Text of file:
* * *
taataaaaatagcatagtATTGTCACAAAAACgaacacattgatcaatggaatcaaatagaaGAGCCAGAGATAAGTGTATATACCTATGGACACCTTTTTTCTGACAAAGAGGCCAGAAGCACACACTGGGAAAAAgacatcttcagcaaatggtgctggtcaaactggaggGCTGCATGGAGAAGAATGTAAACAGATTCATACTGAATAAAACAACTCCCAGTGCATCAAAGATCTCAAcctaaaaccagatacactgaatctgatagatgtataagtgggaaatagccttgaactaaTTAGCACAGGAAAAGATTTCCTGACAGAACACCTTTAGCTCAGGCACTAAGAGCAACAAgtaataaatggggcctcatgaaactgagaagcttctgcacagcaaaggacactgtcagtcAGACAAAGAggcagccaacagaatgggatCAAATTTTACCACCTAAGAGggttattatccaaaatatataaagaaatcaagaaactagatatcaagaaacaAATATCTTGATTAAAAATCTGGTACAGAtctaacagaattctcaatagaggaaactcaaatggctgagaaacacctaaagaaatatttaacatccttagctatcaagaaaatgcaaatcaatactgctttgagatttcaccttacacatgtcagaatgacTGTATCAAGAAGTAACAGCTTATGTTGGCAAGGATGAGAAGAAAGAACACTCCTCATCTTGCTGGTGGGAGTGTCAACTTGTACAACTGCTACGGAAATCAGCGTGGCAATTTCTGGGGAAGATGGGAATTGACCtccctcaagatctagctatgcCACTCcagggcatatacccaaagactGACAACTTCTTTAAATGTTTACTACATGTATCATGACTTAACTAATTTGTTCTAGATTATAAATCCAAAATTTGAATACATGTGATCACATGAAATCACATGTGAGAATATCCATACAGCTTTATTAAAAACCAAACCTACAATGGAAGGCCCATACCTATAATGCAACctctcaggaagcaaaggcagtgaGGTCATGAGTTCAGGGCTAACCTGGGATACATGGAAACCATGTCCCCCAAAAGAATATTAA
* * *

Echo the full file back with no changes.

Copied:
taataaaaatagcatagtATTGTCACAAAAACgaacacattgatcaatggaatcaaatagaaGAGCCAGAGATAAGTGTATATACCTATGGACACCTTTTTTCTGACAAAGAGGCCAGAAGCACACACTGGGAAAAAgacatcttcagcaaatggtgctggtcaaactggaggGCTGCATGGAGAAGAATGTAAACAGATTCATACTGAATAAAACAACTCCCAGTGCATCAAAGATCTCAAcctaaaaccagatacactgaatctgatagatgtataagtgggaaatagccttgaactaaTTAGCACAGGAAAAGATTTCCTGACAGAACACCTTTAGCTCAGGCACTAAGAGCAACAAgtaataaatggggcctcatgaaactgagaagcttctgcacagcaaaggacactgtcagtcAGACAAAGAggcagccaacagaatgggatCAAATTTTACCACCTAAGAGggttattatccaaaatatataaagaaatcaagaaactagatatcaagaaacaAATATCTTGATTAAAAATCTGGTACAGAtctaacagaattctcaatagaggaaactcaaatggctgagaaacacctaaagaaatatttaacatccttagctatcaagaaaatgcaaatcaatactgctttgagatttcaccttacacatgtcagaatgacTGTATCAAGAAGTAACAGCTTATGTTGGCAAGGATGAGAAGAAAGAACACTCCTCATCTTGCTGGTGGGAGTGTCAACTTGTACAACTGCTACGGAAATCAGCGTGGCAATTTCTGGGGAAGATGGGAATTGACCtccctcaagatctagctatgcCACTCcagggcatatacccaaagactGACAACTTCTTTAAATGTTTACTACATGTATCATGACTTAACTAATTTGTTCTAGATTATAAATCCAAAATTTGAATACATGTGATCACATGAAATCACATGTGAGAATATCCATACAGCTTTATTAAAAACCAAACCTACAATGGAAGGCCCATACCTATAATGCAACctctcaggaagcaaaggcagtgaGGTCATGAGTTCAGGGCTAACCTGGGATACATGGAAACCATGTCCCCCAAAAGAATATTAA